Deconstructing master artists: Bart van der Leck – Mountain view

This project discusses Bart van der Lecks painting »composition no. 7 (mountain view)« in the areas of artistic categorisation, biographical background, art-historian image analysis and their application to generative design, which means in this case simple data visualization.

The assignment

The initial task was to choose a designer or artist and analyze a single piece of art or a whole series from his/her oeuvre in detail. After familiarizing with the individual language of forms and the used laws of gestalt the assignment requested us to develop individual methodologies and tools to understand the underlying system and construction the artist used for his work. The knowledge obtained through this process should then be applied to reproduce or develop his/her work further.

The assignment »Deconstructing master artists« was part of the course »Designing with code – the basic of generative design« held by Fabian Morón Zirfas at the University of Applied Sciences Potsdam.

Bart van der Leck: Dutch painter and founding member of De Stijl

This chapter focuses on biographical details from Bart van der Lecks and his artistic development during his career in arts.

Life and career

Bart Anthony van der Leck, born in the dutch city of Utrecht on the 26th of November 1876, developed great interest in painting stained glass in his early years which led him to attend education as a glass painter from 1891 to 1899 in his hometown at the so called »Rijksschool voor Kunstnijheid«. He also worked several years as a craftsman in this field until he started his studies at the »Rijksakademie van beeldende kunsten« in Amsterdam in 1900, where he stayed until 1904. Later on he designed several items of furniture like carpets, tableware and sofas. After working several years as an artist he founded the artist group »De Stijl« together with Theo van Doesburg, Robert van’t Hoff, Jan Wils, Vilmos Huszár, Antony Kok, Bob Oud and the famous Piet Mondrian. No more than one year later he separated from the group to follow his own artistic paths without being restricted the groups ideas and policies on art. Looking back on a productive life as an artist he died on the 14th of November in the city of Blaricum.

De Stijl

Our intention is not to cover the whole artistic movement behind and around De Stijl but rather giving a quick overview for interested readers to make the following chapters easier to understand even without deep knowledge of art history. So just a quick word on De Stijl: De Stijl artists pursued an aesthetic of abstract yet geometric forms and color simplicity. The resulting functional art only uses primary colors plus white, black and the grey scales in between. The central design principles are tidiness and clarity. Natural organic forms and ornaments were scorned instead their intention was to create a new kind of art with high formal aesthetics requirements.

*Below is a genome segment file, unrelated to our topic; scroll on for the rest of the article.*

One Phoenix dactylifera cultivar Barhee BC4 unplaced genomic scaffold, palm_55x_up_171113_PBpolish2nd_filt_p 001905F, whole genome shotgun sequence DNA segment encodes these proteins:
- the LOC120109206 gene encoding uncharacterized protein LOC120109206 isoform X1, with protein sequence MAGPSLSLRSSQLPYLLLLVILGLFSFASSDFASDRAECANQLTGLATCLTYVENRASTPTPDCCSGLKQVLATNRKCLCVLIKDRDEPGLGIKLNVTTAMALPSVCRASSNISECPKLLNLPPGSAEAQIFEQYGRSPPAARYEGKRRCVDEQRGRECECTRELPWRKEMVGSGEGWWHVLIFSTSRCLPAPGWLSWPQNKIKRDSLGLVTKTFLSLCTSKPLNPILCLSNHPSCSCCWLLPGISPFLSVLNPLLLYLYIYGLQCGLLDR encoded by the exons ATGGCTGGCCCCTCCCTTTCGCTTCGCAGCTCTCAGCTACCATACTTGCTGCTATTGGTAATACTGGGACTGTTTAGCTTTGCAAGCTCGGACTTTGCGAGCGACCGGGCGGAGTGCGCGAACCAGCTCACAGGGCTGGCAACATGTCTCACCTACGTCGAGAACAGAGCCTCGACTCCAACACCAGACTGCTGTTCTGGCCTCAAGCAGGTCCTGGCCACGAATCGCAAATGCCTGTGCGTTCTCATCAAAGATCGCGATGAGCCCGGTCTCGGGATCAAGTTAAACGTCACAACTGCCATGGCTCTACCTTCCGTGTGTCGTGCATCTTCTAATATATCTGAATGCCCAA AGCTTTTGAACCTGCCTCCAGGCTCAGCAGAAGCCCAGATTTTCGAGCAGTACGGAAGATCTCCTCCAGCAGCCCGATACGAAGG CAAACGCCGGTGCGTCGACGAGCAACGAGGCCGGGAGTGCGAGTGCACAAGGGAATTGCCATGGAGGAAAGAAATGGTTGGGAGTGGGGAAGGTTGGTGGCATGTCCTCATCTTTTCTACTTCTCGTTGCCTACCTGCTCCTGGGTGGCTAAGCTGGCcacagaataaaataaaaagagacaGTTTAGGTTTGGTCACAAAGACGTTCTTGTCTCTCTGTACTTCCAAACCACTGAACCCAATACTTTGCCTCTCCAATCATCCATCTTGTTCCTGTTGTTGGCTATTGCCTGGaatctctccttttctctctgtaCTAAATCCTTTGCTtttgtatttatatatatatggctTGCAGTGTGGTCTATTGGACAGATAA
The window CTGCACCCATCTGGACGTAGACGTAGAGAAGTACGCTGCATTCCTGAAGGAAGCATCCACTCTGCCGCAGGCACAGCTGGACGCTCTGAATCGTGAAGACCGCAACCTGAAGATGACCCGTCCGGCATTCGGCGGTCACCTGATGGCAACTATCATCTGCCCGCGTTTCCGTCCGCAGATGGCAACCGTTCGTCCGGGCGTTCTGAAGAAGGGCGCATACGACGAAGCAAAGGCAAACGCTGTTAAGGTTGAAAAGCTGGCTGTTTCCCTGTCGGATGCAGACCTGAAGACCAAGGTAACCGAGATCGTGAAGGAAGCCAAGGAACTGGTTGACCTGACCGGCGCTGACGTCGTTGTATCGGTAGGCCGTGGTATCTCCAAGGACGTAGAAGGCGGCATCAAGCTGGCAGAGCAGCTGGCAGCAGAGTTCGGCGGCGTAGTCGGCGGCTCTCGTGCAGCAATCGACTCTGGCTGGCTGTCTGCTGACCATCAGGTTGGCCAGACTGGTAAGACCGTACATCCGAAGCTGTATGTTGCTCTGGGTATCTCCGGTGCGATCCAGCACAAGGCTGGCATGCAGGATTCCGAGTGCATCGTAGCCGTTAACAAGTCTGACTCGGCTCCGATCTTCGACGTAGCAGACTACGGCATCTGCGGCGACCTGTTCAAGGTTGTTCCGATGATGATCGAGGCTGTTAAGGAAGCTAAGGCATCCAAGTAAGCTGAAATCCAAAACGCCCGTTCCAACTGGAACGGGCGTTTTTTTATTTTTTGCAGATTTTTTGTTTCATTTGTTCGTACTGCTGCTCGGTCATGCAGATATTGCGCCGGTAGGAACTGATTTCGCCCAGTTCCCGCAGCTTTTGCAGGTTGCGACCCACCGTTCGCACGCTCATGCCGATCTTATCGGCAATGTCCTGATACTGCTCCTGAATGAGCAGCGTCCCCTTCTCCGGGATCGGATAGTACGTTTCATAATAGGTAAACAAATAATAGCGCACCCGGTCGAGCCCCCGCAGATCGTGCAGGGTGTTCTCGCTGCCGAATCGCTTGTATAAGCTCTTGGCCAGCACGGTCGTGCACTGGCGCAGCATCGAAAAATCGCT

Work and oeuvre

While Bart van der Lecks early pieces of art around 1895 were shaped by his work as a glass painter he developed a more impressionistic character in his oeuvre during his university education in early 1900. Which finally lead to a transition to stylized forms and expansive application of color first seen in a painting from 1912. This transition continued until 1916 when Bart van der Leck reduced his color range to primary colors and reached its completion with the founding of De Stijl in 1917. From now on Bart van der Leck uniquely and exclusively used this newly developed language of forms.


#### Composition No. 7 - Berglandschaft (mountain view) For the second part of our assignment we agreed to focus on Bart van der Lecks late De Stijl period, to be precise the time shortly before he leaves the artistic group. We chose one of his travel paintings form 1917 which he called »composition no. 7 (mountain view)«. This painting was part of a larger series Bart van der Leck produced during his journey across Algeria. Its current value lies within 367.740 € at this time.

»Dutch Constructivism« by Maryellen McFadden, licensed under CC BY-NC-ND 4.0

The difficulties in analyzing an abstract painting should not be underestimated, so in order to analyze this piece of art properly we went from the more obvious to the complex parts:

Primary colors

Typically for an artist shaped by the De Stijl movement we only find primary colors and black in »composition no. 7«. If you want to view the painting as a whole and include the canvas as well you could also add white to the list of colors.